I like to think of myself as a fairly philosophical person, and a fairly rational one–that is to say, I like to think that I examine my life, my motivations, my actions, and my beliefs on a more-or-less continuous basis, and try to integrate them into a framework that makes some kind of objective sense when considered in the light of some basic axioms.
I also like to think of myself as an ethical person. People who know me may be snorting now, let me draw a careful distinction. I believe I have a system of ethics that allows me to determine what actions are required, justifiable, or desirable in all kinds of circumstances. These actions may not align with the societally expected set. That doesn’t make me unethical, it just means I’m out of step with society1–no surprise there. I attempt to hold myself fairly stringently to this system–although, as you might expect given the first paragraph, the system itself is always under review in light of changing understanding of myself, or new information and ideas.
I also like to think of myself as a decent person. Maybe not all the way to “good”, but “flawed and means well” at least.
Most of the time I can hold all three of those views at the same time.
As long as I don’t think about Peter Singer.
For a number of years now I’ve been struggling with him. Or to be more precise, with some ideas from a short paper of his from before I was even born. And when I say struggling, I really mean “ignoring the ideas as much as I can, and trying to find ways around them–with no success–when I can’t”.
While Singer makes a heavier use of the word ‘moral’ than I would like in the paper2 there’s a run of logic in it that I can’t refute at all, and which I have no answer to. Rationally, I should change my behaviour substantially in order to remain decent and ethical, given that I understand what he says, and don’t see a hole in it. But I haven’t. So *pop* there goes my three-part self-image.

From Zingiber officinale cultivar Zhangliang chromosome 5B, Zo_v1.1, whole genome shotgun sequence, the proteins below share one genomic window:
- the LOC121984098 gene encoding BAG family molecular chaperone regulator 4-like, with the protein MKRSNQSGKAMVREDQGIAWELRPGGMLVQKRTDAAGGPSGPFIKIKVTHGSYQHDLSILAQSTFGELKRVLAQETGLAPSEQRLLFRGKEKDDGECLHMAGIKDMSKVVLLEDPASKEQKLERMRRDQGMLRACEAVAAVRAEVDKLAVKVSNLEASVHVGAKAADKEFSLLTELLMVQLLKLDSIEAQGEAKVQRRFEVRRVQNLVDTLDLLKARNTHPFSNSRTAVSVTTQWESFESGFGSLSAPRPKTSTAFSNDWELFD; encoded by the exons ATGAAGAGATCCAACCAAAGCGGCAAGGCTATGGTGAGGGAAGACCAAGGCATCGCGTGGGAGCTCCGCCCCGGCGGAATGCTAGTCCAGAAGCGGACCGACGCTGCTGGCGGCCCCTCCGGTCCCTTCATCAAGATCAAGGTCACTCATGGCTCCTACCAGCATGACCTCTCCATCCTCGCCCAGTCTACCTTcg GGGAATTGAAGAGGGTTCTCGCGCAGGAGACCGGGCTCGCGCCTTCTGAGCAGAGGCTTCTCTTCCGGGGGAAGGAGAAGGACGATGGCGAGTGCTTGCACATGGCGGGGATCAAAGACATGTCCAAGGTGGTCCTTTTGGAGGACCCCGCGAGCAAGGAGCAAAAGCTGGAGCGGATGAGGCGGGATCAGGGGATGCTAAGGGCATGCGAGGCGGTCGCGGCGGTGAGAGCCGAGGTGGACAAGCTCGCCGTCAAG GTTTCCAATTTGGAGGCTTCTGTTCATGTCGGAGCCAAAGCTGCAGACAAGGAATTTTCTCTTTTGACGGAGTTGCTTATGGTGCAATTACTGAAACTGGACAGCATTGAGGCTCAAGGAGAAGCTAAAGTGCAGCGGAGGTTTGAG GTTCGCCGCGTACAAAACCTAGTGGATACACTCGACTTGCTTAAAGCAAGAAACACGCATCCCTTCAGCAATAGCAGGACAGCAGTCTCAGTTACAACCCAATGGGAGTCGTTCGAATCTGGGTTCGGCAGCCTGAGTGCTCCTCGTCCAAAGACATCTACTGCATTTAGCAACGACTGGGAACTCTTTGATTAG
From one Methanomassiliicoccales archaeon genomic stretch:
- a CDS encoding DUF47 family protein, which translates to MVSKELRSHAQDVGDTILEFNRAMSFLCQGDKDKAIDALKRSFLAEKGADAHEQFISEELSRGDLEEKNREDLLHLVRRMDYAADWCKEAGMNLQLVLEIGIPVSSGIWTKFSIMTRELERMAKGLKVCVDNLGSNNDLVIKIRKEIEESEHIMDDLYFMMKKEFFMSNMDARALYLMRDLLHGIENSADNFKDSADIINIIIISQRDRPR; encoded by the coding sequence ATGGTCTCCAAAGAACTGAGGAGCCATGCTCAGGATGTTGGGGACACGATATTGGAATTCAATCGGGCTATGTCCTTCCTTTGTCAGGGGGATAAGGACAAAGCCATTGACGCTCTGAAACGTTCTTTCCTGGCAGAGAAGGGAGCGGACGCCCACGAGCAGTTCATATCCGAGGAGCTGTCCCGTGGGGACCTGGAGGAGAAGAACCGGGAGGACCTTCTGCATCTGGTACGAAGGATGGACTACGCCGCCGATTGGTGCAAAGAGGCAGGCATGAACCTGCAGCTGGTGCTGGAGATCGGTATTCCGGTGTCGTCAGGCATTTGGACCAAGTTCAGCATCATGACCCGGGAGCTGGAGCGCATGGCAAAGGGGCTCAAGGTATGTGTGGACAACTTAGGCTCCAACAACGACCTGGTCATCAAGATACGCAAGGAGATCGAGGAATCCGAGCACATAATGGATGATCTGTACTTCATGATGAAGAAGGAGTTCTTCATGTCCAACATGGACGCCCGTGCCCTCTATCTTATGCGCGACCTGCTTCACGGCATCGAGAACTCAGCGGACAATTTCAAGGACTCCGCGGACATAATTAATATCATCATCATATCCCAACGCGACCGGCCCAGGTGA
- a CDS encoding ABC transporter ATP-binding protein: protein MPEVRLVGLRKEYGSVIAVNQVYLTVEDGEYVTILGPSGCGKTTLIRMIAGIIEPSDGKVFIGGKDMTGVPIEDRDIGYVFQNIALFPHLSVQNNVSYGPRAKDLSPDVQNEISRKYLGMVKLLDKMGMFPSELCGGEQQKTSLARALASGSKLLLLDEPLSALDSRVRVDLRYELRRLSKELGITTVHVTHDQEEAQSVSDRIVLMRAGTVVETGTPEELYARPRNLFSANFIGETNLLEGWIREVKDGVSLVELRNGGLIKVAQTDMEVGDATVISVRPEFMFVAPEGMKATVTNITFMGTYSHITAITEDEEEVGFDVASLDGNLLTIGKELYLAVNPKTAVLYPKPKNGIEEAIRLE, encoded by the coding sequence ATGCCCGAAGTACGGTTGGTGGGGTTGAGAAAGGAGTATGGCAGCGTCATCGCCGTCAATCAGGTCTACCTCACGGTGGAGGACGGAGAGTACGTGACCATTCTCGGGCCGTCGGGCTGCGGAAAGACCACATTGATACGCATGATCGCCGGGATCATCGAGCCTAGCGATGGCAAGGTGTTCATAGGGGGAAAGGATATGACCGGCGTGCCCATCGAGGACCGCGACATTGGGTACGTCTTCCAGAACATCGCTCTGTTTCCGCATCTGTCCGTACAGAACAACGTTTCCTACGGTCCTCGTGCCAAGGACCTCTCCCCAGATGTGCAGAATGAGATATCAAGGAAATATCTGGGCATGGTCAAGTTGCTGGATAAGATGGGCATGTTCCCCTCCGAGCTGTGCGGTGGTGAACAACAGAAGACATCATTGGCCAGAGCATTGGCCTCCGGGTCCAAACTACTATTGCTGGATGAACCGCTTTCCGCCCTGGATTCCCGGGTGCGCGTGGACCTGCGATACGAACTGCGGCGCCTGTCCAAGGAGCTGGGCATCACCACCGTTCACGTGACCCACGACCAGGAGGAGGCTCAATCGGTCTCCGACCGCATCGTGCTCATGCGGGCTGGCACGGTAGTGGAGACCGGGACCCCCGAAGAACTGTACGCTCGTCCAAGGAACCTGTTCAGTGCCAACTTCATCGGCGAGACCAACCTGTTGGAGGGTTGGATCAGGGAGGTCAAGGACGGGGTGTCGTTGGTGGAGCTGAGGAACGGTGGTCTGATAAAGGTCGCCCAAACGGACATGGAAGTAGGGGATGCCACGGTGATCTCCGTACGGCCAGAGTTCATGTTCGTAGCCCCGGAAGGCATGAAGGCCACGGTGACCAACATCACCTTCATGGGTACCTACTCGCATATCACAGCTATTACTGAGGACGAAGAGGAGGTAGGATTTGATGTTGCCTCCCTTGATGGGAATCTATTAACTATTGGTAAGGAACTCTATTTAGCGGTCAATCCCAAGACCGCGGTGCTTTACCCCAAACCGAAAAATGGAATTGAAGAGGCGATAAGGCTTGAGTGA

The paper is called Famine, Affluence, and Morality, and it lays out the grounds for a particular strain of consequentialist ethics. It’s not terribly long; you can probably read the whole thing in a few minutes. It’s the implications that take a lot of time.
Let me just call out the bits that so thoroughly destroy my self-image.
He starts with “the assumption that suffering and death from lack of food, shelter, and medical care are bad”. I can’t find fault in that.
Then he says:
if it is in our power to prevent something bad from happening, without thereby sacrificing anything of comparable moral importance, we ought, morally, to do it. By “without sacrificing anything of comparable moral importance” I mean without causing anything else comparably bad to happen, or doing something that is wrong in itself, or failing to promote some moral good, comparable in significance to the bad thing that we can prevent
While I might state it differently (without so much use of the word ‘moral’), the principle there is one I can’t fault.
And, really, as soon as you recognize those two things, the conclusion kind of follows: As long as there’s rational grounds to believe that giving will reduce tragedy, you’re ethically obliged to give right up to the point where it hurts you.
You can read Singer’s development, which is a little more subtle, and nuanced, but what I take from it is this:
1) If I can give up a dollar and it causes a kid somewhere in the world to not starve, I should do that, unless I need that dollar to prevent some equivalent tragedy.
2) After I give up that dollar, if I believe giving another one would save another person, I should do that too, unless I need that dollar to prevent some equivalent tragedy
A little bit of induction there and it seems obvious that the ethically correct course of action is to give until either giving won’t help anymore (which, given the state of the world, probably doesn’t apply to anyone who’s not on the billionaire list), or you get to the point where you need money to keep you & your dependents fed/sheltered/clothed/etc. And it’s hard to argue for much even there above subsistence level–can I really say that my kid wearing new Levis instead of Wal*Mart specials, or Value Village second-handers is worth the lives of the 30 to 70 nominal starving kids who I could save with the cost difference?
But let’s set that argument aside, and just draw the line at disposable income. I’m not a saint, after all. Forget about mortgages, groceries, clothing, etc. How do I justify the other things? How can I buy the next beautiful limited edition book for my collection when I know that lives could literally have been saved with that money? How can I spend a pile of money buying CDs, or comics, or a big ol’ plasma TV?
I’ve got no answer.
In fact, I can’t even argue the point that I’m just “failing to be good” rather than actually being bad, because Singer wrapped that up as well: